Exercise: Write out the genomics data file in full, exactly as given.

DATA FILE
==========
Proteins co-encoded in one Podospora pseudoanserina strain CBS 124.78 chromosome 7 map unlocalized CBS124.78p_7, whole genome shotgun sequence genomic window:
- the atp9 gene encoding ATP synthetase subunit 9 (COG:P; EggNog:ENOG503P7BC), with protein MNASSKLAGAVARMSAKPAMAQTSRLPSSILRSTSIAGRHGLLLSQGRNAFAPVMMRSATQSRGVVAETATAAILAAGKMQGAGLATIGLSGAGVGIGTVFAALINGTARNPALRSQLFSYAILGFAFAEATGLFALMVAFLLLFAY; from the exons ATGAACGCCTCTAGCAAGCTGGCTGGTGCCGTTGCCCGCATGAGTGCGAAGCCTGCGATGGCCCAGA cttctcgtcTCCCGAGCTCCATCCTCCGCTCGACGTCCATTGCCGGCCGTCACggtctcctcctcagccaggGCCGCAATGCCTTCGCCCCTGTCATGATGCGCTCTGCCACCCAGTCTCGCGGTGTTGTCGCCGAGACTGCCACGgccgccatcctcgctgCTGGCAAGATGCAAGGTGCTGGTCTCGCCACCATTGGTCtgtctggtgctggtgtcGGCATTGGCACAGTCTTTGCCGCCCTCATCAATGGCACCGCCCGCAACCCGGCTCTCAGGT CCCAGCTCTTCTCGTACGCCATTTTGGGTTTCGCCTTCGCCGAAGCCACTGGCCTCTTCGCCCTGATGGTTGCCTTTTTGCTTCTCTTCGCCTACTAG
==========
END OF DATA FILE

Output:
Proteins co-encoded in one Podospora pseudoanserina strain CBS 124.78 chromosome 7 map unlocalized CBS124.78p_7, whole genome shotgun sequence genomic window:
- the atp9 gene encoding ATP synthetase subunit 9 (COG:P; EggNog:ENOG503P7BC), with protein MNASSKLAGAVARMSAKPAMAQTSRLPSSILRSTSIAGRHGLLLSQGRNAFAPVMMRSATQSRGVVAETATAAILAAGKMQGAGLATIGLSGAGVGIGTVFAALINGTARNPALRSQLFSYAILGFAFAEATGLFALMVAFLLLFAY; from the exons ATGAACGCCTCTAGCAAGCTGGCTGGTGCCGTTGCCCGCATGAGTGCGAAGCCTGCGATGGCCCAGA cttctcgtcTCCCGAGCTCCATCCTCCGCTCGACGTCCATTGCCGGCCGTCACggtctcctcctcagccaggGCCGCAATGCCTTCGCCCCTGTCATGATGCGCTCTGCCACCCAGTCTCGCGGTGTTGTCGCCGAGACTGCCACGgccgccatcctcgctgCTGGCAAGATGCAAGGTGCTGGTCTCGCCACCATTGGTCtgtctggtgctggtgtcGGCATTGGCACAGTCTTTGCCGCCCTCATCAATGGCACCGCCCGCAACCCGGCTCTCAGGT CCCAGCTCTTCTCGTACGCCATTTTGGGTTTCGCCTTCGCCGAAGCCACTGGCCTCTTCGCCCTGATGGTTGCCTTTTTGCTTCTCTTCGCCTACTAG